Northern lights

02 Dec 2015
Topics: packaging, event

Smart labelling for heart patients developed by Beneli and ST Micro Electronics.

 

Innovation through partnerships and the ongoing commitment to developing more sustainable packaging strategies were the main focal points at Scanpack 2015, reports Des King, who visited the show in Sweden. 

Attracting a registered attendance of 13,483 trade visitors, Scanpack 2015, held in Gothenburg, in Sweden, late October, undoubtedly lived up to its self-proclaimed reputation as northern Europe's number one packaging show.

Nor was it just an opportunity for Scandi stars to shine brightly during the event's four open days. With a significant proportion of exhibitors drawn from 31 different countries, the show had a pronounced international flavour that was also reflected by a healthy proportion of overseas visitors within an overall attendance that was up by 5% over the previous event two years ago.

A flexible approach in future 

Amongst a number of innovative solutions developed by Scandinavian flexible packaging manufacturers in conjunction with external partners being shown for the first time was smart labelling technology for the medical sector from Beneli, a contrastingly simple but effective easy-open solution now being commercialised by Flextrus and the revolutionary new ifoodbag concept for the online retailing sector.

Based in Helsingborg, in Sweden, Beneli has developed a smart label fitted with an externally-sourced electronic device for monitoring heart rate: a nine-ply solution that incorporates electrodes; a hydrogen treated conductive layer to facilitate the passage of the electrons from the body to the electrodes; plus non-woven materials, adhesives and silver.

'What's happening today is that if you have a heart problem and you go to the hospital then you'll be kept there under observation for maybe up to four days. It takes up bed space unnecessarily. With this solution you give the patient a couple of the monitoring labels and they can be as easily treated at home,' explained technical sales manager, Michael Bäärnhielm.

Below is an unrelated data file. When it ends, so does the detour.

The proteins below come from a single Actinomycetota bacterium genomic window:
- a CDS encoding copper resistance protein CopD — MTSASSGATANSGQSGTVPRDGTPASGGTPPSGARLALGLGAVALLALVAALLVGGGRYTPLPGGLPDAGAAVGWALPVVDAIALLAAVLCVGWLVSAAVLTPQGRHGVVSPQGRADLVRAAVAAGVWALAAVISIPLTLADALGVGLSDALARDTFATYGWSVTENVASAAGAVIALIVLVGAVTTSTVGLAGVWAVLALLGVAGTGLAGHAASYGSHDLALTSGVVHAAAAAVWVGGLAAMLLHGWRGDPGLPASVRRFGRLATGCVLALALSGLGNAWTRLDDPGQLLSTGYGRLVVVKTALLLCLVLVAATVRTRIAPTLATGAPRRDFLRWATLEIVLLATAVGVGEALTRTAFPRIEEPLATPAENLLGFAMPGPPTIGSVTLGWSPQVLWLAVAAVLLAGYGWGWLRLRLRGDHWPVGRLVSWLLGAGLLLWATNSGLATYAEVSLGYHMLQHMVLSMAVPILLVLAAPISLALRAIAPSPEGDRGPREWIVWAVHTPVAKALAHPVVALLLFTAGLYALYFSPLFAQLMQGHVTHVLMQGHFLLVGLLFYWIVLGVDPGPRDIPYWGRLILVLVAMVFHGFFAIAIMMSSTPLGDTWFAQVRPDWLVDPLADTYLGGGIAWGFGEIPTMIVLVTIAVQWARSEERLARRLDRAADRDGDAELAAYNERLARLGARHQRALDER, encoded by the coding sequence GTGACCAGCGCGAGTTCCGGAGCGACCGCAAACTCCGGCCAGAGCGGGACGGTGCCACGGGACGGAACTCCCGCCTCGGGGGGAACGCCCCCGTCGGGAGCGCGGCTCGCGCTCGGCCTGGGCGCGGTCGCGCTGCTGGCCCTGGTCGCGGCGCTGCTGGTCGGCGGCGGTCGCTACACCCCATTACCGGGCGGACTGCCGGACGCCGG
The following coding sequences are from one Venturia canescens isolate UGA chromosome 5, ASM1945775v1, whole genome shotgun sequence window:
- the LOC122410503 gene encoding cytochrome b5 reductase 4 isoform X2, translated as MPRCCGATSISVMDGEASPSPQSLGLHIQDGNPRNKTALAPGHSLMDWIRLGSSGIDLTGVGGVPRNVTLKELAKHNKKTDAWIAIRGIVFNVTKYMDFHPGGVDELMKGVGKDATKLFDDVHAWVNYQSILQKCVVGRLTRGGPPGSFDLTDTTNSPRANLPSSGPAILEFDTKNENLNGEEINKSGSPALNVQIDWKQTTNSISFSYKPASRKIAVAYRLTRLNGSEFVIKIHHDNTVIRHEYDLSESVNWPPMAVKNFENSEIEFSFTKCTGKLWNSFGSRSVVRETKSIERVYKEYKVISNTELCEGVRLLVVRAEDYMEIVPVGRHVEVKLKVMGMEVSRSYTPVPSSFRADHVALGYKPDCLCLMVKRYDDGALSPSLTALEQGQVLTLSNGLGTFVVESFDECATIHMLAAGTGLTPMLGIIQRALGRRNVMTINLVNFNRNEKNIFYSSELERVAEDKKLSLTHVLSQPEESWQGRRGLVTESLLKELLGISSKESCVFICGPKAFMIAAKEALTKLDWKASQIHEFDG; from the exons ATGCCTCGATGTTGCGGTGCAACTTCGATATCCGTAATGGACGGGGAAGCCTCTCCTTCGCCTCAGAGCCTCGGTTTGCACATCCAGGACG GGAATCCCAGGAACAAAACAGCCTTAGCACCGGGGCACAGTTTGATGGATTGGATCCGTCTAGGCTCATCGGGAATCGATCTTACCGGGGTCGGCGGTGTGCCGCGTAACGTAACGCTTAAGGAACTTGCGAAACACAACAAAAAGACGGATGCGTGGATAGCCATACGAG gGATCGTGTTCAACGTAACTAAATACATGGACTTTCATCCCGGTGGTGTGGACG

Beneli was initially approached by ST Micro-Electronics to develop the solution, and has subsequently entered into a joint venture that is currently producing between 75,000-100,000 labels per month for use worldwide. 'Partnerships such as this are definitely the way to go forward in the future; it's linking companies with a specific knowledge and expertise that together can provide a really good solution,' said Mr Bäärnhielm. 'It's the complete opposite to the everyday use of a label as a commodity item, useful though that service might be. Whilst I would estimate the medical side of our business represents 10-15% of our output, it's growing fast though and will probably be 25% in three to five years' time.'

In the bag

Swedish flexible packaging manufacturer Flextrus is also working in tandem with a technology partner to launch its new PopPack solution, suitable for consumer products packed in flexible as well as semi-rigid pouches and thermoformed packages. The packs are easy to open and can be combined with a reclosing feature eliminating the need of scissors, knives or even teeth to open them.